I don't know that your girlfriend definitely will be prosecuted for fraud. I am only saying that the government has the right to do so, whether she pays back the money or not. The civil statute involves restitution for the monies owed. The penal law punishes the unlawful act.
To be on the safe side, she should retain a lawyer and talk to him in full about what happened before sitting down with the Welfare people. You were the one to have mentioned that she has a meeting "for fraud." I don't know whether that means they have already made a determination that fraud has likely occurred, or whether this meeting is entirely investigative in nature. I do know that she should have a lawyer because she would want to maximize whatever protection the law affords her.
If what she did was indeed a mistake, that would be a defense to a fraud, but it does not mean that she still couldn't be charged and prosecuted. It would just mean that if her defense held, she couldn't be found guilty. The standard for an arrest and a prosecution only requires something called probable cause -- just a reasonable belief that a crime may have been committed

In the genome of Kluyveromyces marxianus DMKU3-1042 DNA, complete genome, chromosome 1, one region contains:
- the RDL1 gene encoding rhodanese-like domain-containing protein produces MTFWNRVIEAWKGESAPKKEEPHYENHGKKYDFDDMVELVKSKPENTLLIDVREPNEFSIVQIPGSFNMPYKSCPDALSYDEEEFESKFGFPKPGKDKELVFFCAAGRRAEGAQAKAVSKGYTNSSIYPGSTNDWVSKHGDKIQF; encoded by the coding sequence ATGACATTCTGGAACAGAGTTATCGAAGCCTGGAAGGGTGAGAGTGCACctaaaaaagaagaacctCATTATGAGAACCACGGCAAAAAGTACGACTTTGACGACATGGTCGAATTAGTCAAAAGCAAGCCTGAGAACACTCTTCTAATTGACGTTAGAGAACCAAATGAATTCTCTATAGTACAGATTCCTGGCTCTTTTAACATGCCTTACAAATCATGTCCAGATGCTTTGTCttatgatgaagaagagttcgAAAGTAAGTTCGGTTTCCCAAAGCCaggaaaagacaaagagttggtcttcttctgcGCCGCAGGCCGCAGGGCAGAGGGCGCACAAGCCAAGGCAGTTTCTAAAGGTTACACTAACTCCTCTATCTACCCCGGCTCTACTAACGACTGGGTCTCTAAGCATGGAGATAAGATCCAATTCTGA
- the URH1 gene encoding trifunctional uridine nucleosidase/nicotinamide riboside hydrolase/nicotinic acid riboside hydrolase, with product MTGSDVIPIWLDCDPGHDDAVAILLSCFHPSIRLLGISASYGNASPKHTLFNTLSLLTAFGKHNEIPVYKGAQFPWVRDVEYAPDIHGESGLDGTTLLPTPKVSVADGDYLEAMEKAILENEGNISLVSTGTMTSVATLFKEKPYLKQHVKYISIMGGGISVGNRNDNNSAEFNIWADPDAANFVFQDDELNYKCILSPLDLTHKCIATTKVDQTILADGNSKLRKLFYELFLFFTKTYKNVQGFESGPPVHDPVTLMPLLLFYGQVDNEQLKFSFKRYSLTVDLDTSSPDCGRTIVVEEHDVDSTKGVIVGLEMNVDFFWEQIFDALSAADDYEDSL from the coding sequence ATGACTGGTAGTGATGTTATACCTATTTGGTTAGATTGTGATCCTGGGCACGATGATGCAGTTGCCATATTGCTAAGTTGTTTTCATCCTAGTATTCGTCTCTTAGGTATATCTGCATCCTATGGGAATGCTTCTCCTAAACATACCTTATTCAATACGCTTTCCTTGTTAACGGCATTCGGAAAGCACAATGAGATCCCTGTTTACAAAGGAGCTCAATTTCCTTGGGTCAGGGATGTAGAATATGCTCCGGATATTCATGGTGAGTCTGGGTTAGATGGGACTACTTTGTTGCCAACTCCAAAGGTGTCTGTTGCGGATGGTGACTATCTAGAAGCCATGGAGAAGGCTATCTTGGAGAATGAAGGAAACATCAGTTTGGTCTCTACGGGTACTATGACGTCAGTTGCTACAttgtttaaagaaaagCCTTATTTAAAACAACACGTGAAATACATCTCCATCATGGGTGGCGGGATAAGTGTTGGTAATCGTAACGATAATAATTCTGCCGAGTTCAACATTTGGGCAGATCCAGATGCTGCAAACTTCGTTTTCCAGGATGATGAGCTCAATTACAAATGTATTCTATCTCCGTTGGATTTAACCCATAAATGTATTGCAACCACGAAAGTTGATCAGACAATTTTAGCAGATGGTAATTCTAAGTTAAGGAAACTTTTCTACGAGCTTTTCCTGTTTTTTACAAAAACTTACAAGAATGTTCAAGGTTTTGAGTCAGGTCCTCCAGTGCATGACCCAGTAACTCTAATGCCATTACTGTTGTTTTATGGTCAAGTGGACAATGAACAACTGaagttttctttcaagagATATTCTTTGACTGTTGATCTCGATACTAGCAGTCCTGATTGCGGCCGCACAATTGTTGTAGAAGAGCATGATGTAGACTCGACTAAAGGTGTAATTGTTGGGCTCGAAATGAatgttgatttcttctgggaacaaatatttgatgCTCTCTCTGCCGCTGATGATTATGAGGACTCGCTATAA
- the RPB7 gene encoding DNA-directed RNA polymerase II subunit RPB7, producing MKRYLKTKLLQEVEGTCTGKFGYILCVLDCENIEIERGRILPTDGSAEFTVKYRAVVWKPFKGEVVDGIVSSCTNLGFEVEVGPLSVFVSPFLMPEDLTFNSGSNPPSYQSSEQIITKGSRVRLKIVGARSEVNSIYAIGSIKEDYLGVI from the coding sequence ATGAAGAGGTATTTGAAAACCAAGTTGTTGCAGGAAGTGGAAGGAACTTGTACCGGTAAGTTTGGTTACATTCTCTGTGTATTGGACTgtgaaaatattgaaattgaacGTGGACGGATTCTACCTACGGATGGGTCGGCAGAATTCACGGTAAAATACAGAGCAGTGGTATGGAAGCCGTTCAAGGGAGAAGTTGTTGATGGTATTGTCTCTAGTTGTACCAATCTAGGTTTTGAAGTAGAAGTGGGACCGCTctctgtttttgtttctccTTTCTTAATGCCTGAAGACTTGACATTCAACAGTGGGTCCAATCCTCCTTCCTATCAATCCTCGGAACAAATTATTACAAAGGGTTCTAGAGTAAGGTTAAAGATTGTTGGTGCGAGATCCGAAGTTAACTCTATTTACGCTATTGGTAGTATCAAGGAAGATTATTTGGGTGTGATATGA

and that a particular person might have committed it
. So if Welfare feels that this may not have been a mistake, they will turn the matter over to the DA's office to see whether or not the DA feels so too. If the DA thinks there's probable cause
to believe she might have committed a fraud, it will press charges.
A conviction, however, is something else again, as a conviction requires proof of guilt beyond a reasonable doubt, And fraud requires the intent to do something dishonest, which you and your girlfriend believe she did not have.